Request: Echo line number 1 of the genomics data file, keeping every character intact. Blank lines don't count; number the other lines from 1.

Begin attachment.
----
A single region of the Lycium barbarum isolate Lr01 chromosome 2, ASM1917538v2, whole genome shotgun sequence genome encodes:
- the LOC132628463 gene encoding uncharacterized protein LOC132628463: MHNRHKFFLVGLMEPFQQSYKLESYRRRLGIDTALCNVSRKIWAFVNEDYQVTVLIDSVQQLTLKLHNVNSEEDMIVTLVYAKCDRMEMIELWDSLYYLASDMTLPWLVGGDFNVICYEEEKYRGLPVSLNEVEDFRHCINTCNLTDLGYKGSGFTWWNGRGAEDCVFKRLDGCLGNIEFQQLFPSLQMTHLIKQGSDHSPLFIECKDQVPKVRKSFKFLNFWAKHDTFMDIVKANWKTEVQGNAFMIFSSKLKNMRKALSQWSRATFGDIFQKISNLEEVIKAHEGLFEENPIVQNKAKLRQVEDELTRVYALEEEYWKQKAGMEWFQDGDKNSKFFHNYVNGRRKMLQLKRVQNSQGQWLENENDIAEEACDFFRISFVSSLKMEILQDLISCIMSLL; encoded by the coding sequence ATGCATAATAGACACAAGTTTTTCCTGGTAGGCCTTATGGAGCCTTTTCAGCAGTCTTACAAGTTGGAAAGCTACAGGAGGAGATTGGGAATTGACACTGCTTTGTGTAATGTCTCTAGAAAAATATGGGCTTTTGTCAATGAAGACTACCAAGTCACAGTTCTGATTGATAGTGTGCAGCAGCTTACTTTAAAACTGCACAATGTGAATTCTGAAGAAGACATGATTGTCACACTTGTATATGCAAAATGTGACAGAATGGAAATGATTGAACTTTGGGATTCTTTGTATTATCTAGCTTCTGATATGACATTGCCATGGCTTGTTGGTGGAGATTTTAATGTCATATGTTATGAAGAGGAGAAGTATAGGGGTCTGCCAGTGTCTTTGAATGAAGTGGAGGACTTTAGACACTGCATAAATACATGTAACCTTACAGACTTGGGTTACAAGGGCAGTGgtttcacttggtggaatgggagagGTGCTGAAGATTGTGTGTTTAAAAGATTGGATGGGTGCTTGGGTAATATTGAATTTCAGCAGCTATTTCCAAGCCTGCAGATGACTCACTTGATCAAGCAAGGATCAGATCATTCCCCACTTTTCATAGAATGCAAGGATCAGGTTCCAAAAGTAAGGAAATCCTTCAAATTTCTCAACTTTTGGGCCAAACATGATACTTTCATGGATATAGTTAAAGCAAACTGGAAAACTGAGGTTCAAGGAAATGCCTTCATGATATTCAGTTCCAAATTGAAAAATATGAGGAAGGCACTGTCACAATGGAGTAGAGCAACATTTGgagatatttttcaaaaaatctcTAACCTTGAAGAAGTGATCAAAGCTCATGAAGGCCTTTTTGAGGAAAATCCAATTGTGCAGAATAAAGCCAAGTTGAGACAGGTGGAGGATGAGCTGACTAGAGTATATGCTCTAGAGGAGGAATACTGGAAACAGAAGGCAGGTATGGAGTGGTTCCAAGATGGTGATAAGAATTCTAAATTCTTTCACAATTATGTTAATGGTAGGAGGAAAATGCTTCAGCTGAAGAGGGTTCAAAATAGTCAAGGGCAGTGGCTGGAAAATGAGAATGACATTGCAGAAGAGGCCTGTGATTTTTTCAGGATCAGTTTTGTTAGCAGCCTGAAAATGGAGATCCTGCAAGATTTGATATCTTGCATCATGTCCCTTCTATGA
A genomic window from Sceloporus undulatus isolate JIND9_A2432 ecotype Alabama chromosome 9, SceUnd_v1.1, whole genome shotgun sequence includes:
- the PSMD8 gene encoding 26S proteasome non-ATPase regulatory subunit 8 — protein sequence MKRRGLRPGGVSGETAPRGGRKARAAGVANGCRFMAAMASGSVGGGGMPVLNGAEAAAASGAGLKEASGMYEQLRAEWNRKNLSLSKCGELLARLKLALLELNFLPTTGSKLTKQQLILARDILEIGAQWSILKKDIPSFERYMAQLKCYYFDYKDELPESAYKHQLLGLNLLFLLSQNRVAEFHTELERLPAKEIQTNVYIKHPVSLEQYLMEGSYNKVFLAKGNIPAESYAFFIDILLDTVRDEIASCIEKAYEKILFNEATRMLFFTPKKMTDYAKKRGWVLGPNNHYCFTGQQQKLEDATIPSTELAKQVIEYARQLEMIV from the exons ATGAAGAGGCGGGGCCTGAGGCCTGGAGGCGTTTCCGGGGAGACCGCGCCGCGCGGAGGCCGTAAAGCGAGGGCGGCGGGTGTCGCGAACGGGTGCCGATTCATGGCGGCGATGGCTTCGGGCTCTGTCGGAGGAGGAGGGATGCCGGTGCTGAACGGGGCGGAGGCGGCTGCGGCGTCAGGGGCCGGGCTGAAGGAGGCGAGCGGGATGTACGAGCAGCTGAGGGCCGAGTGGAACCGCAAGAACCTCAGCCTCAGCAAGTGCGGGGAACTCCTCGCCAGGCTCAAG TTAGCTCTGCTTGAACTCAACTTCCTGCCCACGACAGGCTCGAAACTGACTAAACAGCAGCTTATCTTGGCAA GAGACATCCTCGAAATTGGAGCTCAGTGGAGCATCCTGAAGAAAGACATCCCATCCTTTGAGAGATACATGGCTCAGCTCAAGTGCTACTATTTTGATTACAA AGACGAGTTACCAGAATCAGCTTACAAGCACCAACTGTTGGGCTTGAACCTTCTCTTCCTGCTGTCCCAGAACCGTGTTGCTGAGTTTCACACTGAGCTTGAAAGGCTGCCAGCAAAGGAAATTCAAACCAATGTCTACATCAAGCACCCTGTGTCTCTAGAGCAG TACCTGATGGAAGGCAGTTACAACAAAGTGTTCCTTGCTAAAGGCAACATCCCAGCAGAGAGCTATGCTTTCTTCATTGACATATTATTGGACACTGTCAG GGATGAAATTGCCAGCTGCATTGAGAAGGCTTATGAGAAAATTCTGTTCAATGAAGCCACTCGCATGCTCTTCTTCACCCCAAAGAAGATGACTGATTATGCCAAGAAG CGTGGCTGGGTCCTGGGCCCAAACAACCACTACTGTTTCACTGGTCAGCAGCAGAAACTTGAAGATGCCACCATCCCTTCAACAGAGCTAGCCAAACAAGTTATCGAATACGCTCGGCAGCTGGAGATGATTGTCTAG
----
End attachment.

A single region of the Lycium barbarum isolate Lr01 chromosome 2, ASM1917538v2, whole genome shotgun sequence genome encodes: